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  • — Women Only —
    Posted by Anonymous

    How did the words CUNT and PUSSY come about?

    #8695 — Comments (2) — Jun 22, 2007 at 3:53 AM — That's Juicy! (0) Remove It.
  • 1
    Pussy as a slang term for the female pudenda is thought to derive ultimately from Low German puse "vulva" or Old Norse puss "pocket, pouch". It didn't arise in English with a sexual meaning until the 19th century, but prior to that it had been used to refer to women in general (16th century). It has since also come to mean "effeminate, feeble, or homosexual men or boys" (20th century).

    A reader has asked about the word cunt, wondering if it had something to do with "cunning" as in "a cunning woman was a negative thing". It has nothing to do with cunning (which is related to the verbs ken and can) and everything to do with what it means today: "female genitalia". It first shows up in a list of London street names of about 1230. That street name was, interestingly, Gropecuntelane, one of a warren of streets and alleyways all given over to the lowest forms of prostitution and bawdry. It lay between Aldermanbury and Coleman Street (where the Swiss Bank stands today) and it belonged to one "William de Edmonton". Curiously, medieval Paris had a street name with an identical meaning - Rue Grattecon. Oxford and York apparently also had similar versions of that street name.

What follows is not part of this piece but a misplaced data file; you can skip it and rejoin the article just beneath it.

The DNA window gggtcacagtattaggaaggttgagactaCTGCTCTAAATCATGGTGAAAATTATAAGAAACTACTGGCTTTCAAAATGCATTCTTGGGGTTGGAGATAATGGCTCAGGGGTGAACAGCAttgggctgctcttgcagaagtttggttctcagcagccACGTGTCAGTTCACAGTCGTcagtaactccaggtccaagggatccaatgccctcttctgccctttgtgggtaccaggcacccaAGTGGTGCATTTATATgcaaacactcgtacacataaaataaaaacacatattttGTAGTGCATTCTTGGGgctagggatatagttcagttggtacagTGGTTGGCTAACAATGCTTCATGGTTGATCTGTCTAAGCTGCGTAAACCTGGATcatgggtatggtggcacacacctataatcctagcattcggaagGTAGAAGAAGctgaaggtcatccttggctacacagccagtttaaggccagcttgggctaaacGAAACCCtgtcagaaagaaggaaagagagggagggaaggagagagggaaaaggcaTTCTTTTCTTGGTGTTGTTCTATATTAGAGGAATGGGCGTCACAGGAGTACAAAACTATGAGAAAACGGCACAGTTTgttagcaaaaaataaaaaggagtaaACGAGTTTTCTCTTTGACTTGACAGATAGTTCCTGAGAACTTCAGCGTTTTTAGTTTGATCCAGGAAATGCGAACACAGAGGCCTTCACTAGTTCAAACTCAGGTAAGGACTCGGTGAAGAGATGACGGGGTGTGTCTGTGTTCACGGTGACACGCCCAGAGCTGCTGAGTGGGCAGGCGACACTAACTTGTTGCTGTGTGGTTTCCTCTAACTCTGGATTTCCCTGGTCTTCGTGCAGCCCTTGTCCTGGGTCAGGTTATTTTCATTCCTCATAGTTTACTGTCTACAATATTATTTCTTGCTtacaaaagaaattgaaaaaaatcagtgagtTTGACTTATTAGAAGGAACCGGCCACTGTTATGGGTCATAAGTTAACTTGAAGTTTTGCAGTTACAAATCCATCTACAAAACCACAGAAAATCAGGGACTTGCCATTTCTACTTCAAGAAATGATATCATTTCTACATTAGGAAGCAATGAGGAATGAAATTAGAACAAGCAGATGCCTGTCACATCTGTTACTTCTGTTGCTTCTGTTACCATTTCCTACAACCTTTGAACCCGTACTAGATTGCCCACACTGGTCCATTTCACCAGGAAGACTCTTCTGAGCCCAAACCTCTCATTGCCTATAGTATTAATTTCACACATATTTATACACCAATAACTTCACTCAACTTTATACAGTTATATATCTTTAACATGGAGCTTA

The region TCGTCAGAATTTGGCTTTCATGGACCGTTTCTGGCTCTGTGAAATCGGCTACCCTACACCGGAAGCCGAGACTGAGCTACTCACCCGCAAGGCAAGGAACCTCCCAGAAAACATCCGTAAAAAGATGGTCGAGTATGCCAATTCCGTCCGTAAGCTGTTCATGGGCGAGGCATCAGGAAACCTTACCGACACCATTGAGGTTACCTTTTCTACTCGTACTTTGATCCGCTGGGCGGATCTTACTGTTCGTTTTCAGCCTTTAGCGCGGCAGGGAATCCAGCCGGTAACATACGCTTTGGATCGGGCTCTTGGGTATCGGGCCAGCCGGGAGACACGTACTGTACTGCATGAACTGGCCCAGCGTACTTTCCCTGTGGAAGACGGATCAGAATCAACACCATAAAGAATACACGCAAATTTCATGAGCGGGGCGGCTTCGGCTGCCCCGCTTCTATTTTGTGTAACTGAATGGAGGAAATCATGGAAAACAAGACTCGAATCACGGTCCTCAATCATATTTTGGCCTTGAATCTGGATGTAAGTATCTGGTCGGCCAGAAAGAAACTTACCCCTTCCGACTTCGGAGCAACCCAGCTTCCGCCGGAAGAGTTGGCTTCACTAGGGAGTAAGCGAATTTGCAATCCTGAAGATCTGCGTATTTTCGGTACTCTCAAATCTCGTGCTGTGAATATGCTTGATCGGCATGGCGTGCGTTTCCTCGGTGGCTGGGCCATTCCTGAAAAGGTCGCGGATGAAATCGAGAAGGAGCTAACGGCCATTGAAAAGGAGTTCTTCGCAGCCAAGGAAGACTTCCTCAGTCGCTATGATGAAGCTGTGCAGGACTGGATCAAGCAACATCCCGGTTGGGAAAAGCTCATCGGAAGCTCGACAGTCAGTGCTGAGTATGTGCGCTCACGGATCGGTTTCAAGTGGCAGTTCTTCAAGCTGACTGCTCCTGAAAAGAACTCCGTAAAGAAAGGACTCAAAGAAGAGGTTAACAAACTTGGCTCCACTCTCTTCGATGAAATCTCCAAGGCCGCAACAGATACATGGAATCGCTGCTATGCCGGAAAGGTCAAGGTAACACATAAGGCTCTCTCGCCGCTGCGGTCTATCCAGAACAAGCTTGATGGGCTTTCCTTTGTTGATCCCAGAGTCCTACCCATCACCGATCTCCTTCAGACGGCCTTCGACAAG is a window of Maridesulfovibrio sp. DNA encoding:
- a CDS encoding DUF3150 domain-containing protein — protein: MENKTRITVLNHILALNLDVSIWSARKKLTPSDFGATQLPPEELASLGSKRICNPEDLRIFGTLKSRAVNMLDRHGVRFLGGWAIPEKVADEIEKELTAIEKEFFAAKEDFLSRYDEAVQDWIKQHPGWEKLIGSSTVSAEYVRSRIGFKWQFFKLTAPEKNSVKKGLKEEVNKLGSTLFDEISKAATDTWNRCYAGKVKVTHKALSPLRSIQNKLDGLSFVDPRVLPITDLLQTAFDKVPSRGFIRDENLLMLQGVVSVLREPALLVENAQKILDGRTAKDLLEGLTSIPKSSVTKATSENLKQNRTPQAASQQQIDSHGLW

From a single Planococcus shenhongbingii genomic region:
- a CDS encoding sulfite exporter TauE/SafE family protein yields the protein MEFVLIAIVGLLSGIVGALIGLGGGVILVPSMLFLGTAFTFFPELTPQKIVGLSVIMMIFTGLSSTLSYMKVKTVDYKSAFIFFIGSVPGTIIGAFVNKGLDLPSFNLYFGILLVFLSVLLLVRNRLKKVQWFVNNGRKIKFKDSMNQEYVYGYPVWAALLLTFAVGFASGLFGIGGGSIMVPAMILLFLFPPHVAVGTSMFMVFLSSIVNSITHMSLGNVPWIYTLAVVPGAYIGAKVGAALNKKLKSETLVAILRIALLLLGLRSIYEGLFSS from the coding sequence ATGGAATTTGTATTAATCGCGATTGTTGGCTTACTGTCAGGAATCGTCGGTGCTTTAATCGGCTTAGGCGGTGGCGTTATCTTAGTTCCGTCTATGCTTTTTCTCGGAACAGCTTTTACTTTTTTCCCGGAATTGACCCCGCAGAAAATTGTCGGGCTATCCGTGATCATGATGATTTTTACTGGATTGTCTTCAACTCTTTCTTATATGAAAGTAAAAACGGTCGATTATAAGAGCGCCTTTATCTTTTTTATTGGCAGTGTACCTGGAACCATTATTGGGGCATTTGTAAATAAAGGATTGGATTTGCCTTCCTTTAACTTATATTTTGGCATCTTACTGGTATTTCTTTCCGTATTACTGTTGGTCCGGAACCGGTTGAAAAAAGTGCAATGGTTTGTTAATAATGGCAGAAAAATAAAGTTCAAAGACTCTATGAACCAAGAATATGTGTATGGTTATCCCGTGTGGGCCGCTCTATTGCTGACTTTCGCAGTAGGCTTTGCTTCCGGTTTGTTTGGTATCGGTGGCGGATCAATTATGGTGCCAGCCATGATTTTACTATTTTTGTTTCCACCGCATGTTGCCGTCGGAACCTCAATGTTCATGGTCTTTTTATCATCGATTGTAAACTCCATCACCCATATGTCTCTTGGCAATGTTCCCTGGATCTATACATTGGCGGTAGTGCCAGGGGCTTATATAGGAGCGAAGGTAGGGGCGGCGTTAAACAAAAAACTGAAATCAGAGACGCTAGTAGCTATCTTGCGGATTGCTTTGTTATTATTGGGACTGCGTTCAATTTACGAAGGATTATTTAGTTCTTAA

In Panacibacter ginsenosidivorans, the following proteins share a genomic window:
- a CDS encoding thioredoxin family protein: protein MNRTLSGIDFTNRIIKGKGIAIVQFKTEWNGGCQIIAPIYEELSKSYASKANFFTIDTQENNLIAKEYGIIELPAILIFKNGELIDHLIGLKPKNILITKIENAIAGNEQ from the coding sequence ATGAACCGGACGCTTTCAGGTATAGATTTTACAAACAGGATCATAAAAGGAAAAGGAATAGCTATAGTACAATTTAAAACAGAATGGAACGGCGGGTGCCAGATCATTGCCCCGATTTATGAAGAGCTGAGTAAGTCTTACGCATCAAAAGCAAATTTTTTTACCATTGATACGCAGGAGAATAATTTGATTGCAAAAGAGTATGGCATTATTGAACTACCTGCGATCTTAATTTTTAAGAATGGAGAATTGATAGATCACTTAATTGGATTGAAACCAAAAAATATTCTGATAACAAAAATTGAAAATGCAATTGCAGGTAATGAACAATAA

Cunt is believed to derive from a Germanic root *kunton "female genitalia", which also gave rise to Old Norse kunta (ancestor of Norwegian and Swedish dialectical kunta and Danish dialectical kunte), Old Frisian, Middle Low German and Middle Dutch kunte, and the English doublet quaint. And, by the way, the word wasn't always considered derogatory, even though it is today. Be careful about assuming that a word's modern connotations must have governed its formation. By the way, no connection has been made between the Germanic words and Latin cunnus. The proto-Germanic root of cunt is ku- "hollow place", while the Indo-European root of Latin cunnus is (s)keu- "to cover, to conceal", the etymological meaning of cunnus being "sheath".
  • 2
    That's the most erudite post I've read on this board ever.
    Kudos to you, sir, for your remarkable post.

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